That a member of  Parliament dares to suggest stealing what few crumbs they are giving their pensioners is abhorrent! Perhaps they should first take a look at their own pockets which have been filling with riches for the last 29 years! How dare he even make such a suggestion!

Message from USA Embassy to US Citizens!

🇺🇸 | Attention American citizens: tomorrow may be the last flight from Tirana! Contact ACSTirana@state.gov immediately!

Albania During COVID-19

Day fourteen of the pandemic and here we are, at home; like hopefully the rest of the world. I noticed that many people like to share what they are doing during the day, how they are spending time with their families, so I want to share how we are doing here in Shkodra.

The lock-down started on March 13, we are going on three weeks now. I can’t say it’s been fabulous but I can’t complain about it either. For one thing the air is much cleaner. There is no traffic noise. No cars parked in front of our door. For the most part it’s quiet, peaceful. We are lucky to have a yard that we can walk around in and the dogs can run in, but even if we didn’t have that, a balcony, like most people in the country have, would suffice. You know why? Because we don’t have the Virus. We are healthy. We wake up every day, have our coffee, watch the news, catch up with FB friends and news. Then I usually go out within my allotted hour to buy some groceries. Come home, make lunch, usually accompanied by some wine. Watch some more tv, skype with some friends, maybe take a nap and so on. I would say we are pretty lucky. The government’s response to the COVID-19 crisis was swift and it seems to be working. How can you complain about that?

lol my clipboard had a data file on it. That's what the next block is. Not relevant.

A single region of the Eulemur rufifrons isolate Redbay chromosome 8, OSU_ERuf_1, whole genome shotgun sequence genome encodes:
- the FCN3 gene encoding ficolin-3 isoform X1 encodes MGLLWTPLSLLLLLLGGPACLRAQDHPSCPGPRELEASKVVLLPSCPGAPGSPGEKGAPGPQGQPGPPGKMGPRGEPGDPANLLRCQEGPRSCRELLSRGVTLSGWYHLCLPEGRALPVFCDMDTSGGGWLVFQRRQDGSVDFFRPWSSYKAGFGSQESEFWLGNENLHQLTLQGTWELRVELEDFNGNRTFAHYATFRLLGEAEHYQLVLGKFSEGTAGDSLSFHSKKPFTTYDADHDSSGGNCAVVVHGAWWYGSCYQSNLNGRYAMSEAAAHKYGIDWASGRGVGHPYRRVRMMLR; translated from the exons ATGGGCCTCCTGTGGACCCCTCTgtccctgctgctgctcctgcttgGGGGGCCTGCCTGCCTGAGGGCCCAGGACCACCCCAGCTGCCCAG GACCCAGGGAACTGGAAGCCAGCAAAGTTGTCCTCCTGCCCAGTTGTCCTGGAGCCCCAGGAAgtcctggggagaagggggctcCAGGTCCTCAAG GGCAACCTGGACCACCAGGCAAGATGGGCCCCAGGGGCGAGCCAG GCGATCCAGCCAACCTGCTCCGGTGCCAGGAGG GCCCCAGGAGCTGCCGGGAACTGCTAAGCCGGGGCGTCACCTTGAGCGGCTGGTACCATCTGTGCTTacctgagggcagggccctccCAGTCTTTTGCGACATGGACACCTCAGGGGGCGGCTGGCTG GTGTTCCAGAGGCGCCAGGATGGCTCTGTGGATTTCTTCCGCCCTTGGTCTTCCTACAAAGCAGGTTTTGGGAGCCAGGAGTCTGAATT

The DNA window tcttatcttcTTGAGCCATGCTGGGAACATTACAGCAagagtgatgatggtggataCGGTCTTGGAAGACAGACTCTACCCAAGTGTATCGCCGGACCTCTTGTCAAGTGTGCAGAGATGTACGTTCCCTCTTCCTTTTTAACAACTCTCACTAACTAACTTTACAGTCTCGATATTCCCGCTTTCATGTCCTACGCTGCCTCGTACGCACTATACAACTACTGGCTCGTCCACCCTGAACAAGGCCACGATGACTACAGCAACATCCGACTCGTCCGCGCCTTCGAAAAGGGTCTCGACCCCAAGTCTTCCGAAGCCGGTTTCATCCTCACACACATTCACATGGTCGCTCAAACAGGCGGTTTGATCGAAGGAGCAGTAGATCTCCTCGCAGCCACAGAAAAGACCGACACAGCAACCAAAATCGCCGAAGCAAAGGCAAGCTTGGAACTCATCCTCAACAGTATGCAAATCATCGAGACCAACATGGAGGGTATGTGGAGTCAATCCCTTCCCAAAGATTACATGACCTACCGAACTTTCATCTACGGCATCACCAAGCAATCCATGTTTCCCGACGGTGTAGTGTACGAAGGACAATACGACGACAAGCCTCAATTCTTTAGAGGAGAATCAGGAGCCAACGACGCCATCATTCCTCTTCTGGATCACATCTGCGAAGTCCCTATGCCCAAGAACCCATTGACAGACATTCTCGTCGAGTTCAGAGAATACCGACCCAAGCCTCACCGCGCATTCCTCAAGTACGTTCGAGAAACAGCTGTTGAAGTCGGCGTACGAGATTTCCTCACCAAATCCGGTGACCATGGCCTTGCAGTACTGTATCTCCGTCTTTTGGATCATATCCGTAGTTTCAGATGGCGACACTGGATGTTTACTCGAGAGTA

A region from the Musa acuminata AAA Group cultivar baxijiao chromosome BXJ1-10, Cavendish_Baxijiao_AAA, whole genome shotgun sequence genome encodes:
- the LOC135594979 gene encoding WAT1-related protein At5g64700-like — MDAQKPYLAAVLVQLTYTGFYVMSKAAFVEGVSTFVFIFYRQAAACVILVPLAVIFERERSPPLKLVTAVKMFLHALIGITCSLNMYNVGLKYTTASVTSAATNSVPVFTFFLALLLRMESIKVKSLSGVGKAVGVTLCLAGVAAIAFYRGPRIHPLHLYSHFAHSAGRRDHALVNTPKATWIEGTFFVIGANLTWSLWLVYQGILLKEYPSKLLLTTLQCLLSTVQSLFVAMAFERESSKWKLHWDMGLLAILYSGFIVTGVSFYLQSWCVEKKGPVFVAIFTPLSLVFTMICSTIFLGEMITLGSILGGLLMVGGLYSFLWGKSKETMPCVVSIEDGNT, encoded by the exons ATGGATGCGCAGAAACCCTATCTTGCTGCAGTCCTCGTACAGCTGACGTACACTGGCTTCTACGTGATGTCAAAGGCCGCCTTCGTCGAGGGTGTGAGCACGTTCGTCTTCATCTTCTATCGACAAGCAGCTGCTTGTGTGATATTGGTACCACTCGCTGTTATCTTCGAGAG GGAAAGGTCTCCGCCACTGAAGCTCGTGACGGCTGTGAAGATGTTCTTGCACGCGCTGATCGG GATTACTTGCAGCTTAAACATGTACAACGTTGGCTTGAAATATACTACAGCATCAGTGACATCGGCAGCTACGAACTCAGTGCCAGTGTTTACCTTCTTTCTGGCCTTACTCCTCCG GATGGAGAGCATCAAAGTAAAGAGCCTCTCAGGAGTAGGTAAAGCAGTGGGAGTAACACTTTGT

This will all be over in a month maybe two, then we will all be going back to the way it was; polluted air, traffic noise, cars illegally parking, the trials and tribulations of every day life and we will be thinking how great it was to be isolated, even if for a little while.

So for those of you who have not contracted the virus, enjoy your quietness, your family, your pets, your house. You are lucky to find yourself healthy in a time untouched by the atrocities of a real war, a war where people were being rounded up and mass murdered, a war where food was scarce and tv, internet, cell phones were unheard of. Count your blessings every day and patiently wait for the time where you can go back to a normal daily routine. Follow the regulations imposed by your local government and enjoy LIFE!

Bianca Gjomarkaj-Nakovics

Still No Closure After 74 Years!

 

 

There were over 100,000 Albanians who were murdered during the communist regime (1944-1991) at the hands of Enver Hoxha. Of those, upwards of  5,087 bodies are still missing. Their remains have never been found, or returned to their families.